While the world is at the grasp of the global obesity epidemic, childhood malnutrition persists as a pressing issue.
A recent article published on National Geographic expressing expert opinion on a solution to malnutrition lies beyond providing sufficient calories and may involve the gut microbiome.
As a result, researchers have developed food supplements to enhance the gut microbial populations of malnourished children, aiming to foster healthy growth and development.
In 2020, the World Health Organization estimated that 149 million children under five were stunted, and 45 million were wasted. Malnutrition-related factors contribute to 45% of deaths in this age group, impeding neurological, cognitive, and physical growth.
Malnourishment weakens the immune system, increasing susceptibility to infections and elevating long-term risks such as cardiovascular diseases, diabetes, and certain cancers.
Nutritional status and the gut microbiome begin developing before birth, with a mother’s microbiome playing a significant role. Suboptimal diets or unsanitary conditions impact the child’s gut microbiome, hindering nutrient absorption and causing malnutrition.
Dysbiosis, characterized by an imbalance in microbial communities, leads to inflammation, impaired gut function, and malnourishment.
Developing microbiota-directed interventions for child malnutrition presents challenges due to the individuality of each person’s microbiome. However, specific beneficial gut bacteria, like Bifidobacterium infantis, show promise for infant gut health.
Personalized approaches considering the unique microbiome of individuals may be key to effective interventions. Timing is also crucial, as the composition of gut microbiota changes with age, necessitating targeted interventions aligned with the microbiome’s developmental stage.
In a study published in The New England Journal of Medicine, researchers led by microbiome scientist Jeffrey Gordon demonstrated that malnourished children in Bangladesh who received a food supplement designed to boost growth-promoting gut microbes experienced significant weight gain and increased height compared to those given a standard supplement.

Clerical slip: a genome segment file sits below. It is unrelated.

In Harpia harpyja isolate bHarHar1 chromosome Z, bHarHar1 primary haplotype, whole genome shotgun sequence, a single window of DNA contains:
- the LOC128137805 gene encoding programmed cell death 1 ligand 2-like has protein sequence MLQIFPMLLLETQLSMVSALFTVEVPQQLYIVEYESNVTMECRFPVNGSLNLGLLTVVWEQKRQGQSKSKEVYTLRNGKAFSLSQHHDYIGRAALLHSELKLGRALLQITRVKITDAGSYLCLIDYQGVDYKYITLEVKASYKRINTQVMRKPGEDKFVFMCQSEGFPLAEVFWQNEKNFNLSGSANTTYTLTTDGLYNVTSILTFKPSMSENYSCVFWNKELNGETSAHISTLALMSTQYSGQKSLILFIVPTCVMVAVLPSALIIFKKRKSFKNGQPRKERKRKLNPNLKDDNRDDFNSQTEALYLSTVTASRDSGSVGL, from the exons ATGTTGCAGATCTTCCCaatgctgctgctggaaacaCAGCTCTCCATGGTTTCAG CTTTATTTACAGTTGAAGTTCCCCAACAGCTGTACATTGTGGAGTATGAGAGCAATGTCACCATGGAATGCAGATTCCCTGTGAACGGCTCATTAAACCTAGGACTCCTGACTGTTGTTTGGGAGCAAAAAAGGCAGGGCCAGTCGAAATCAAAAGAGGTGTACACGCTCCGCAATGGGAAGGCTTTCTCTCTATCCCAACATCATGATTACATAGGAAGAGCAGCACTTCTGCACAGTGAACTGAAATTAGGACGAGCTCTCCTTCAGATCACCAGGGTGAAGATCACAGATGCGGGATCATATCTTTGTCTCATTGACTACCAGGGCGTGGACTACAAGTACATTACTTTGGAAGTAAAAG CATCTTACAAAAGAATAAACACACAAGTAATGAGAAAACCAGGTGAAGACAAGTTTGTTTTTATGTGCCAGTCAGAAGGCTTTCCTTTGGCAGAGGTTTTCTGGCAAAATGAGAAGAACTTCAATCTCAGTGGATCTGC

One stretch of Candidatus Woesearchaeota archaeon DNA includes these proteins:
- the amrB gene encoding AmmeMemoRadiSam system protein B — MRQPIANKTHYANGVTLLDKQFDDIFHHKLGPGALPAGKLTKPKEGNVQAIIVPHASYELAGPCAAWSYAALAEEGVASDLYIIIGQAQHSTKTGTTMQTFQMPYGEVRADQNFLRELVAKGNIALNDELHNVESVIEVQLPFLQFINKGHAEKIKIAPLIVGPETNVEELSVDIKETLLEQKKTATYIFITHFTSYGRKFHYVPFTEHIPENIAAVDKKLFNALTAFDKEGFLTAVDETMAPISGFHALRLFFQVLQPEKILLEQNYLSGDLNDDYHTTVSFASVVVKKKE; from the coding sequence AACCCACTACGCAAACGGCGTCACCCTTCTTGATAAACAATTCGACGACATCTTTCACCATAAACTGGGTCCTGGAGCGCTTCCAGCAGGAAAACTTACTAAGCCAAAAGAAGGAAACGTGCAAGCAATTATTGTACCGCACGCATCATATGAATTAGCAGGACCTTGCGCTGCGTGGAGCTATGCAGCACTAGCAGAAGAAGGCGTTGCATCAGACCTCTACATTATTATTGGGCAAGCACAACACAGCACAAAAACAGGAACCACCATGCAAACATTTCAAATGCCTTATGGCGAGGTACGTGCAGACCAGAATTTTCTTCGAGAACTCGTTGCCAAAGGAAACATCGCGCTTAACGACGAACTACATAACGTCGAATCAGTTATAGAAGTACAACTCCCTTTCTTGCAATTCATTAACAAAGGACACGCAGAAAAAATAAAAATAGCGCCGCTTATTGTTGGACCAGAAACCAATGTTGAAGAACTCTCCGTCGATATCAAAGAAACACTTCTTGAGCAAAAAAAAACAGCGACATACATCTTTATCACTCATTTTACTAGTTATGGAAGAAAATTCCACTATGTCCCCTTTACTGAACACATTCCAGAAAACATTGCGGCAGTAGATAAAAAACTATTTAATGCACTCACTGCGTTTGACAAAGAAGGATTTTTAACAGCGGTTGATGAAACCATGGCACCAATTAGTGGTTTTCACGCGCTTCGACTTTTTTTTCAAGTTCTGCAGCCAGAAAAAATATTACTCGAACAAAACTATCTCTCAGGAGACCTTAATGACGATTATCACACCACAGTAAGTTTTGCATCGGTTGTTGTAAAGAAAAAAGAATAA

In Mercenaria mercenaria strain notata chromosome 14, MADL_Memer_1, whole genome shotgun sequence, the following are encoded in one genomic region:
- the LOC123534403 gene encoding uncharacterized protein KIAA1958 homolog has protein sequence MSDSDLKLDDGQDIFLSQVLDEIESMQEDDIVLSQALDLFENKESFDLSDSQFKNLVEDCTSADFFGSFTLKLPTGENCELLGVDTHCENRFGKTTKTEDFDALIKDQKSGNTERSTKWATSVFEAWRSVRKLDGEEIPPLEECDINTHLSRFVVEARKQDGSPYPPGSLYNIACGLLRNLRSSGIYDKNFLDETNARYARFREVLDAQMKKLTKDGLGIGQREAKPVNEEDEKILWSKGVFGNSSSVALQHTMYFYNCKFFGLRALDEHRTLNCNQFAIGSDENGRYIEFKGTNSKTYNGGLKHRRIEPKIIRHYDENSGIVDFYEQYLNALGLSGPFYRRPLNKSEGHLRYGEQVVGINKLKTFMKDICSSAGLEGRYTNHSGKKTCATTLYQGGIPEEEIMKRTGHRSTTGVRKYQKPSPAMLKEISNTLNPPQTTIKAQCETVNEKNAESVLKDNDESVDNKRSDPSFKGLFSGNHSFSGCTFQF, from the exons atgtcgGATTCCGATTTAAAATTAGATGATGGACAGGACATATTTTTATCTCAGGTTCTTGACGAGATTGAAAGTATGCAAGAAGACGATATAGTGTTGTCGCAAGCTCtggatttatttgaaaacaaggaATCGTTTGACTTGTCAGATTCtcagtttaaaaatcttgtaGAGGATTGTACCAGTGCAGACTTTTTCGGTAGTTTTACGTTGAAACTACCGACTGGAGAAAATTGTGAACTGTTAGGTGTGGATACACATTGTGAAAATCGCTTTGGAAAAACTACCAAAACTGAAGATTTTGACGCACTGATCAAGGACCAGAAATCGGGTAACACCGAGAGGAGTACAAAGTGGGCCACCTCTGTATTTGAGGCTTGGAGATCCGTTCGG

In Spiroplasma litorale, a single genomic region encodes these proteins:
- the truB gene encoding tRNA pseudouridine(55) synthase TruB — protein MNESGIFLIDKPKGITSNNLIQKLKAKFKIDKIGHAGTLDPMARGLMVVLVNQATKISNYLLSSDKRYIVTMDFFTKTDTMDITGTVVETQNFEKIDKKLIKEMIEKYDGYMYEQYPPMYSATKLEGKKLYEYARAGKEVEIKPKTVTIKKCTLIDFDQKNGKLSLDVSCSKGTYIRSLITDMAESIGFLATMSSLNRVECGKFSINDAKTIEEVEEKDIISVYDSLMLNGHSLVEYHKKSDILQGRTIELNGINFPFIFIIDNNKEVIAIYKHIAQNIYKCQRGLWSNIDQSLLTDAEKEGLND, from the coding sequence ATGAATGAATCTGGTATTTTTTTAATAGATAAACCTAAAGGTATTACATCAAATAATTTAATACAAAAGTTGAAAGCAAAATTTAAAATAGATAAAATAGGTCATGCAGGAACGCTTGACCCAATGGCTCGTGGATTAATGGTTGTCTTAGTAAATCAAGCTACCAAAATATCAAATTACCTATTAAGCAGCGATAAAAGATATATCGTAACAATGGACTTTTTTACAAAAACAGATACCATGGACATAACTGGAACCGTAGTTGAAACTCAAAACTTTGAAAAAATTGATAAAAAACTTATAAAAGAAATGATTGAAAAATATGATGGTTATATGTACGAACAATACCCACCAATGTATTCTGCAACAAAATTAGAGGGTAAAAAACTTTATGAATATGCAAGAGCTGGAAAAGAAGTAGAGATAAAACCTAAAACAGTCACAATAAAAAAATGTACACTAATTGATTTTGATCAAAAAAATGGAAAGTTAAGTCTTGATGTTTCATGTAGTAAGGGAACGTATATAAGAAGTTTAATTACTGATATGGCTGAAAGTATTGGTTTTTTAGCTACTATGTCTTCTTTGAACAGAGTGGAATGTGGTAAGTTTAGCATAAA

This highlights the importance of early microbial colonization in child development and the potential to repair poorly developed microbial communities.
Building on these findings, a clinical trial is underway in Bangladesh to test the efficacy of shelf-stable prototypes of microbiota-promoting food supplements in children aged eight to 12 months with moderate malnutrition.
Gordon’s team is also expanding their research to other countries, seeking to replicate positive outcomes and reverse malnutrition. The goal is to develop an effective intervention that may be applied over different ethnicities and age groups.
Experts envision a combined approach involving microbial and dietary interventions to combat childhood malnutrition. The gut microbiome’s adaptability allows it to respond to dietary changes, making diet a powerful mediator of its impact. The intervention of the future may involve synergistic strategies that optimize nutrient absorption and address malnutrition.
In conclusion, by recognizing the crucial role of gut microbes in childhood malnutrition, researchers are forging new paths in intervention. Repairing the gut microbiome to facilitate healthy growth offers hope in tackling childhood malnutrition.
As scientists explore targeted and personalized approaches, there is an opportunity to transform the lives of malnourished children worldwide and mitigate the long-term health consequences associated with undernutrition.
If you’re looking to carry out your own microbiome research, CosmosID’s state-of-the-art microbiome sequencing services can help. With our advanced software capabilities, you can analyze and compare microbiome data sets to identify patterns in human health and disease.
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